Forfeiture statutes emerged during the 1980s War on Drugs, when criminal penalties were ramping up. Pennsylvania clarified its existing forfeiture laws in 1984 — allowing seized money and assets to be used by local rather than state law enforcement agencies — and again in 1988, when it streamlined the process for seizing real property. Cash forfeitures in Philadelphia increased fourfold over the next three years. The city also began seizing hundreds of vehicles and experimented with the forfeiture of real property for the first time.
The early days of forfeiture coincided with a municipal fiscal crisis. Forfeiture became a salve for law enforcement as austerity measures hit a city already reeling from widespread disinvestment and hemorrhaging population. During the summer of 1989, Police Commissioner Willie L. Williams used nearly $1 million in federal and state forfeiture funds to pay police officers overtime.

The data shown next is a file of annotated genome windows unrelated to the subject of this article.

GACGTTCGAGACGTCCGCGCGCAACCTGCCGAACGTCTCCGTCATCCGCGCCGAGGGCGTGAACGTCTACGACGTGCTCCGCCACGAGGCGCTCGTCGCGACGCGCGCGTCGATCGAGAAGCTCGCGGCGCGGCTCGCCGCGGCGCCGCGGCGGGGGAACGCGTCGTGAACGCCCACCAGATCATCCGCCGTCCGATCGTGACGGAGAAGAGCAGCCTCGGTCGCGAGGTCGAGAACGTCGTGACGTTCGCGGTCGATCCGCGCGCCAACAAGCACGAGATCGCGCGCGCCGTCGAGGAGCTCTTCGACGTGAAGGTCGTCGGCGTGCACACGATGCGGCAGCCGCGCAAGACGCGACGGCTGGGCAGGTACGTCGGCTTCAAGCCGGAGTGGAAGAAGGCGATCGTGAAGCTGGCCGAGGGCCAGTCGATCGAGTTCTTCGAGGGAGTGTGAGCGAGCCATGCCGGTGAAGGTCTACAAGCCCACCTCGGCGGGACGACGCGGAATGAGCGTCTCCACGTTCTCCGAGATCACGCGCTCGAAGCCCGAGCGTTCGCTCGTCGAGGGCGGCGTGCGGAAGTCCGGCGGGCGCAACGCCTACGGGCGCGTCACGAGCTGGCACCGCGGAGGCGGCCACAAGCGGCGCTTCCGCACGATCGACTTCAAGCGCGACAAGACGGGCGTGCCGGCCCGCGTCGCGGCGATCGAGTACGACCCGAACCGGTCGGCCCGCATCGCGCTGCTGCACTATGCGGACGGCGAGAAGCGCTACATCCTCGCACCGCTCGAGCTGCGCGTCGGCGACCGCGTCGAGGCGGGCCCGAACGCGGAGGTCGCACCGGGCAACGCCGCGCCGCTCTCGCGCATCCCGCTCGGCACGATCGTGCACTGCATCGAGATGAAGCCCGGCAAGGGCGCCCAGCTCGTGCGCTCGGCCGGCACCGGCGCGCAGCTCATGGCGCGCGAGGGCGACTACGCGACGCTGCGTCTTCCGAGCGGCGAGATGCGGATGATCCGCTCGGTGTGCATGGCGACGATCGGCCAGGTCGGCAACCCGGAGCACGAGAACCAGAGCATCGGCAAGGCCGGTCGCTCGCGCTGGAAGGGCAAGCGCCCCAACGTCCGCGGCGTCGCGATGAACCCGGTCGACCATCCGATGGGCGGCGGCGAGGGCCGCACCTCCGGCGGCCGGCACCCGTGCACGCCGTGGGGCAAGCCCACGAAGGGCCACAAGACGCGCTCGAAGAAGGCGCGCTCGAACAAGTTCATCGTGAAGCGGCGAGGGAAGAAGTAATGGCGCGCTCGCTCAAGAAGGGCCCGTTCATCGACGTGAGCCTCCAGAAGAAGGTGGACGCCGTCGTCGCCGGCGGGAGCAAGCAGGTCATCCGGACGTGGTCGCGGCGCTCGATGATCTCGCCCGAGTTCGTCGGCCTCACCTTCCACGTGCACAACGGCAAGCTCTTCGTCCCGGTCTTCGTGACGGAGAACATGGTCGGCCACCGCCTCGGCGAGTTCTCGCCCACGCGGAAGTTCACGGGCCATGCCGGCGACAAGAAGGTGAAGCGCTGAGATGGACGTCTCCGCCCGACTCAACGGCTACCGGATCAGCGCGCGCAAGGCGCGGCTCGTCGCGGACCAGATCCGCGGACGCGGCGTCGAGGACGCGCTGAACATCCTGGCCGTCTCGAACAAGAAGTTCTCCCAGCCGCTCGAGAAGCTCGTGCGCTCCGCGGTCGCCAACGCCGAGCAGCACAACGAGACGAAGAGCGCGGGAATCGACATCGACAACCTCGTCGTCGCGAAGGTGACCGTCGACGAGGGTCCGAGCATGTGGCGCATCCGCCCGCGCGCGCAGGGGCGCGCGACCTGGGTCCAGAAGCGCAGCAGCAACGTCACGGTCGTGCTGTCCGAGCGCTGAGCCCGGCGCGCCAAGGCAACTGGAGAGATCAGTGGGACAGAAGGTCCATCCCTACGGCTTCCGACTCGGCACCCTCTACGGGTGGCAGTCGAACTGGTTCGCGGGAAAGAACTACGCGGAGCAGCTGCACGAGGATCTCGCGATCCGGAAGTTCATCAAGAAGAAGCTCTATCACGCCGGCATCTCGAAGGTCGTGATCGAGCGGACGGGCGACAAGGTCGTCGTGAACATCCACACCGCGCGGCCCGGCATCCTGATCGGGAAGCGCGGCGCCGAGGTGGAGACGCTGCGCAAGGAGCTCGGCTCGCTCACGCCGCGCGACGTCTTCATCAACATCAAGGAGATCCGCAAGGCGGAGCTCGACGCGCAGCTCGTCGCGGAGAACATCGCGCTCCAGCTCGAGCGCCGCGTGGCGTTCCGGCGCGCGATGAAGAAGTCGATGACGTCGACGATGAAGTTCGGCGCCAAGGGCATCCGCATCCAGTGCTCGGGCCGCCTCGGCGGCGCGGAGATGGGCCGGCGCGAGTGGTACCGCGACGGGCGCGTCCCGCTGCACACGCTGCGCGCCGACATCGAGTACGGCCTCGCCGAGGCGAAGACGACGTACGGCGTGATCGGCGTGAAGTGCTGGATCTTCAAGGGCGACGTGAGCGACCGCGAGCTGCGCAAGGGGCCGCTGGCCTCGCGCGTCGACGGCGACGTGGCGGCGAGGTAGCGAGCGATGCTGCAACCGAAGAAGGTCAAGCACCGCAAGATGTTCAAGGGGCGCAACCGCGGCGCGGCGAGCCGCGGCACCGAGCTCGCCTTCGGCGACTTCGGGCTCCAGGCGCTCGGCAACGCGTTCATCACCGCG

This theme recurred as the city’s fiscal woes persisted. Forfeiture revenues peaked around the 2007 subprime mortgage crisis, reaching a staggering $4.5 million from cash forfeitures in 2009. That same year, Mayor Michael Nutter asked District Attorney Lynne Abraham to use forfeiture funds to cover a predicted shortfall for her office. Although Abraham rejected Nutter’s proposal (using forfeiture funds in budgetary decisions is prohibited by state law), Abraham’s rebuff belied the significance of forfeiture funds to her office’s budget. During the 2000s forfeiture comprised 10 percent or more of the DA’s annual budget.
If the use of forfeiture reflected austerity imperatives, it also imposed those imperatives on workers, users, and bystanders in the city’s drug trade. While DAs claimed they were using forfeiture to disrupt the profits of “soul-destroying businesses,” their line prosecutors in the forfeiture unit aggressively pursued pocket change. According to my research, the average amount seized between 2011 and 2015 was a mere $285. Police and prosecutors also routinely took amounts less than $200, and often less than $50.
In several neighborhoods, residents used forfeiture to their advantage, urging the police and prosecutors to remove stash houses and turn those properties over to community organizers. But those were the exceptions. And the forfeiture dragnet eventually extended far beyond these few cases of community control.